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The Magazine for Buyers, Sellers and Processors

In The Lates Issue of Northern Seafood Issue 3 – 2015


Important fisheries agreement ensures stable deliveries of white fish

Editor-in-Chief: Edmund Mongstad

Norway and Russia have signed a fishing agreement for 2016. This is good news for the entire industry, and especially for the white fish sector. The agreement between the two countries means that there is a quota of 894.000 tons of cod in the Barents Sea. This is a continuation of the existing quota. According to the researchers the population of Norwegian-Arctic cod is still at a historically high level, and it is gratifying that Russia and Norway now agree on a quota that ensures a responsible management of this important cod population. The same responsible attitude applies to the haddock, where the quota for next year was set to 244.000 tons, up 21,000 tons from 2015.

The two countries also agreed on a quota for Greenland halibut, which increases by 1,000 tons to 20,000 tons. The latter quota has been unchanged for several years, and this year the scientists felt that the Greenland halibut can withstand a small quota increase. However, the seafood industry and the fishermen were a little disappointed that it probably will not be any capelin fishing next year. The researchers have found little capelin on expeditions earlier this fall, and they estimate that the total population of this species in the Barents Sea now is under a million tons, and that it is therefore not advisable with any fishing.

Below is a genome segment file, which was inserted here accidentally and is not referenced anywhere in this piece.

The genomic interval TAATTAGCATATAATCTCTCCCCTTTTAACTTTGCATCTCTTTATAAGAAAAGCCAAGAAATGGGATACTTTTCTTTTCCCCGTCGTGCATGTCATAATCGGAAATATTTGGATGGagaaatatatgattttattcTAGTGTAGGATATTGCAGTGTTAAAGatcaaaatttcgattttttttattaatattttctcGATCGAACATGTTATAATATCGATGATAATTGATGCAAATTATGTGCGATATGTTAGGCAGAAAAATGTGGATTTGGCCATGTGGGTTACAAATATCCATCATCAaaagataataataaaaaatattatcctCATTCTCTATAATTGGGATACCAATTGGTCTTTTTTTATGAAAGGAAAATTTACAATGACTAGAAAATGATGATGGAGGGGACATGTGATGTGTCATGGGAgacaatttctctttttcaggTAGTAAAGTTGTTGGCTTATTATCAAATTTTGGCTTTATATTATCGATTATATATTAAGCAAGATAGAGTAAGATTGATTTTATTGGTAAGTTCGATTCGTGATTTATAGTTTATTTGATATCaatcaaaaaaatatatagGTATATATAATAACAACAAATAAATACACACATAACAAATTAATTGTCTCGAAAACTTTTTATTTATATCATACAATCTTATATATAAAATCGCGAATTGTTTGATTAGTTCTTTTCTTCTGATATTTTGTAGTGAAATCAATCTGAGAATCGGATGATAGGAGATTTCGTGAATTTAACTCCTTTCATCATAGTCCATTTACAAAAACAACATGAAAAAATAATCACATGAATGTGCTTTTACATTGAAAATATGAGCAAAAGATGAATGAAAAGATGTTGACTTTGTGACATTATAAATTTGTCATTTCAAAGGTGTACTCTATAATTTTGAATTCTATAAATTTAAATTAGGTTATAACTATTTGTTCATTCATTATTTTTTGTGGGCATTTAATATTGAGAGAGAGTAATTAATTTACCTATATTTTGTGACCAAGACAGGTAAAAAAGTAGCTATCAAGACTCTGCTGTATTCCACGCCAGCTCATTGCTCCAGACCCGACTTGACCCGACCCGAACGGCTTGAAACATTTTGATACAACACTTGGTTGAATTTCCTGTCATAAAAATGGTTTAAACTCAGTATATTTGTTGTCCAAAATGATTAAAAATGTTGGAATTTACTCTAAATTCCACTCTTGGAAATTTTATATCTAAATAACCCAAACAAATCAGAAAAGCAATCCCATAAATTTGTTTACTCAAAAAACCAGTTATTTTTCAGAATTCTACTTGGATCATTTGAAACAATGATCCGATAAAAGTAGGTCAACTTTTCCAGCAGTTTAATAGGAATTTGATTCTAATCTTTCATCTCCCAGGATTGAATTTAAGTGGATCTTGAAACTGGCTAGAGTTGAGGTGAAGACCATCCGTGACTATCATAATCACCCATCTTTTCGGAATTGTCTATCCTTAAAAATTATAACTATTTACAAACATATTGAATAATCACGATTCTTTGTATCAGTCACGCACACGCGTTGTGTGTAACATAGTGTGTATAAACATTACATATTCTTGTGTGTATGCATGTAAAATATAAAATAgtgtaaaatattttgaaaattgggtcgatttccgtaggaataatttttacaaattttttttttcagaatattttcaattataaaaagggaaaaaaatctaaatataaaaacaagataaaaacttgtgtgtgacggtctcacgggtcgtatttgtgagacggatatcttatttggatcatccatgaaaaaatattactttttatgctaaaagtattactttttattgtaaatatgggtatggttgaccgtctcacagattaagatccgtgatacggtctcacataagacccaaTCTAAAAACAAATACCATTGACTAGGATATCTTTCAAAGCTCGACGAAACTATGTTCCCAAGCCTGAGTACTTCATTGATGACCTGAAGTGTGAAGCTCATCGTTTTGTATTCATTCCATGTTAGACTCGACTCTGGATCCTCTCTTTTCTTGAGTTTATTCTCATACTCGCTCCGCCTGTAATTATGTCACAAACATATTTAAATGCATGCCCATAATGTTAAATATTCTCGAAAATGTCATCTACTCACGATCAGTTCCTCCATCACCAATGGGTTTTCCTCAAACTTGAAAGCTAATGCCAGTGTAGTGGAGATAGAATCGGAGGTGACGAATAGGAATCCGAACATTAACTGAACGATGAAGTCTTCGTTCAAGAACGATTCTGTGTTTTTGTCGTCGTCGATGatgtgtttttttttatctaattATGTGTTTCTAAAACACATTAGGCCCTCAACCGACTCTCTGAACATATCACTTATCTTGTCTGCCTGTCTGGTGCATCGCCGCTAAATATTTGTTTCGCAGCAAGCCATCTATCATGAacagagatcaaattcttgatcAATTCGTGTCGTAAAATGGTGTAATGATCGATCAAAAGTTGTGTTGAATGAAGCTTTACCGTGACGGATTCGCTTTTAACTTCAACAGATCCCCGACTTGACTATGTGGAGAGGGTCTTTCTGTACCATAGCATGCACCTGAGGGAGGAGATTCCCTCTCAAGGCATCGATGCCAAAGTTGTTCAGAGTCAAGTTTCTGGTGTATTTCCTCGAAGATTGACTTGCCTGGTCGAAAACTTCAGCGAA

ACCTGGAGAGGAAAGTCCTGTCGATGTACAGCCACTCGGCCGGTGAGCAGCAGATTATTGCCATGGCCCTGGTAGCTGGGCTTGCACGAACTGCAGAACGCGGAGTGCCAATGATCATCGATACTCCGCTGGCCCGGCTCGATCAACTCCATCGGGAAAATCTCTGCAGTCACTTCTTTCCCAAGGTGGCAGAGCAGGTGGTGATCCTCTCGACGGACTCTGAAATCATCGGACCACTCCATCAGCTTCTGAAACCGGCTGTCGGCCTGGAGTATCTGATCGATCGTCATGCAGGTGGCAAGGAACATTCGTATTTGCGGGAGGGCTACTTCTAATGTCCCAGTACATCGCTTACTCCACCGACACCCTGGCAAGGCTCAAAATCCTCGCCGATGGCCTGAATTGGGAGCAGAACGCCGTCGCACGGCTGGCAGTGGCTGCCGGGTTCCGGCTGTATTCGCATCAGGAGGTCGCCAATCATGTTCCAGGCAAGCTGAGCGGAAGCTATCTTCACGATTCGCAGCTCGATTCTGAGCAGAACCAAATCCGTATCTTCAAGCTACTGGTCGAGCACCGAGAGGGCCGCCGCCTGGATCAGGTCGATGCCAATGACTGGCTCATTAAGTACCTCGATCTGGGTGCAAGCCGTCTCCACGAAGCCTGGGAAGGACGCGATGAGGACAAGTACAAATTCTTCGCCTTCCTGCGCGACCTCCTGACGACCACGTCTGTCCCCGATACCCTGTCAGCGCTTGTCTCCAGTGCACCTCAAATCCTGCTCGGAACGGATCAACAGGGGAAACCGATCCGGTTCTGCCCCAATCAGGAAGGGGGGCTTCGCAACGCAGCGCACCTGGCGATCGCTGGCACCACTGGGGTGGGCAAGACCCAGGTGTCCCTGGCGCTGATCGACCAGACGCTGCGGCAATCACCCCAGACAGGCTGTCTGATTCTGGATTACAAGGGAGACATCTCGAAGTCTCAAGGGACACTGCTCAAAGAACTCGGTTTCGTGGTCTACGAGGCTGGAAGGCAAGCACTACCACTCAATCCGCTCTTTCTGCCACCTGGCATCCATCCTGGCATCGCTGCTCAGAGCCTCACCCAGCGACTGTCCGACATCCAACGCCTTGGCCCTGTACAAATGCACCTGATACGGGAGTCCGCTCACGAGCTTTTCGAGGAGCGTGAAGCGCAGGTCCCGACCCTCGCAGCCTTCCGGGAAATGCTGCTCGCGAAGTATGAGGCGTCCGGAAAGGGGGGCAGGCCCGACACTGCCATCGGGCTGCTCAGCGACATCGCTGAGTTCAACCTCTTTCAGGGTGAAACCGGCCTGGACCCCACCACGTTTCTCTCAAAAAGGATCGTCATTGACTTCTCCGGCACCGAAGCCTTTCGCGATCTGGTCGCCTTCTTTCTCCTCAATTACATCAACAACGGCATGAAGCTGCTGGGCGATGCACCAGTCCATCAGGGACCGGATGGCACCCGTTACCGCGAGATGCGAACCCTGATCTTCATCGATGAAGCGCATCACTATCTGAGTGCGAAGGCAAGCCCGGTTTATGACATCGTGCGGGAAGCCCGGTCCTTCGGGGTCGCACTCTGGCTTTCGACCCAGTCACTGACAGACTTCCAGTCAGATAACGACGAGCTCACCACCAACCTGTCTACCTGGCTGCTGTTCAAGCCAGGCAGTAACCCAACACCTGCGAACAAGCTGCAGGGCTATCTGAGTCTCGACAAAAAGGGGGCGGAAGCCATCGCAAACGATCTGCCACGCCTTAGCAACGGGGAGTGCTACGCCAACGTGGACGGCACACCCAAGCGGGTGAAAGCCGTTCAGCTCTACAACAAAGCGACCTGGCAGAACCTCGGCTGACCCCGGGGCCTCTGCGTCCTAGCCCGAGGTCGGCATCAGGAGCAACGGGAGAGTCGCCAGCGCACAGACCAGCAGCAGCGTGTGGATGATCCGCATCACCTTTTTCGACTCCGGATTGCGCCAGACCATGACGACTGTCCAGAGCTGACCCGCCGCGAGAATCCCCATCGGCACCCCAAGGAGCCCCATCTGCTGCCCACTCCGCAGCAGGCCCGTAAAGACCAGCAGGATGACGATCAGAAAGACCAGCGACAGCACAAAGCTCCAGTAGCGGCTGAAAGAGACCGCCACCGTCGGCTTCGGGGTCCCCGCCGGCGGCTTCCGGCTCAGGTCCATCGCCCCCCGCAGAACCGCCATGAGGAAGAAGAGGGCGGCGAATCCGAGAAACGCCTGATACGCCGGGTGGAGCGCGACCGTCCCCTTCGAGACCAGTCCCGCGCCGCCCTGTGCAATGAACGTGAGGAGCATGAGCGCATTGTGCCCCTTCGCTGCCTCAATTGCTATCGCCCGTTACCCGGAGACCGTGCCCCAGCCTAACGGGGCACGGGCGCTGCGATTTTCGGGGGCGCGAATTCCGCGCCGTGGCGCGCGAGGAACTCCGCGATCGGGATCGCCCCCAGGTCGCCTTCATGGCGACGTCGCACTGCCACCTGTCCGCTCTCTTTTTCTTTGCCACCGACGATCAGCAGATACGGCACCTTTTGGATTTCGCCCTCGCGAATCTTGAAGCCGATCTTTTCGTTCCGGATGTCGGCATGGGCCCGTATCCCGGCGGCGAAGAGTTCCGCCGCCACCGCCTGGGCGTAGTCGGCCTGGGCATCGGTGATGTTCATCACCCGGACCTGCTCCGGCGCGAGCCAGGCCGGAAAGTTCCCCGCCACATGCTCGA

This year the advice from ICES (the International Council for sea research) was 6,000 tons, while the quota was still set at 120,000 tons.  The big cod population in the area is partly blamed for the reduction of the capelin population. But poor growth, probably as a result of the composition of the plankton, has also been registered.

The fisheries in the Barents Sea are important for both Russia and Norway. It is therefore of vital importance that the two countries work together on managing the resources in this vast ocean area. The quotas that are being set are of great importance to the Norwegian fishing fleet, for the production plants along the long coastline and for the many Norwegian exporters of seafood. An increase or reduction of quotas for key fish species, quickly change the export prices. International buyers of fish from the northern waters keep a close watch on what is going on both in the Norwegian fisheries policy and what is happening with the resources.



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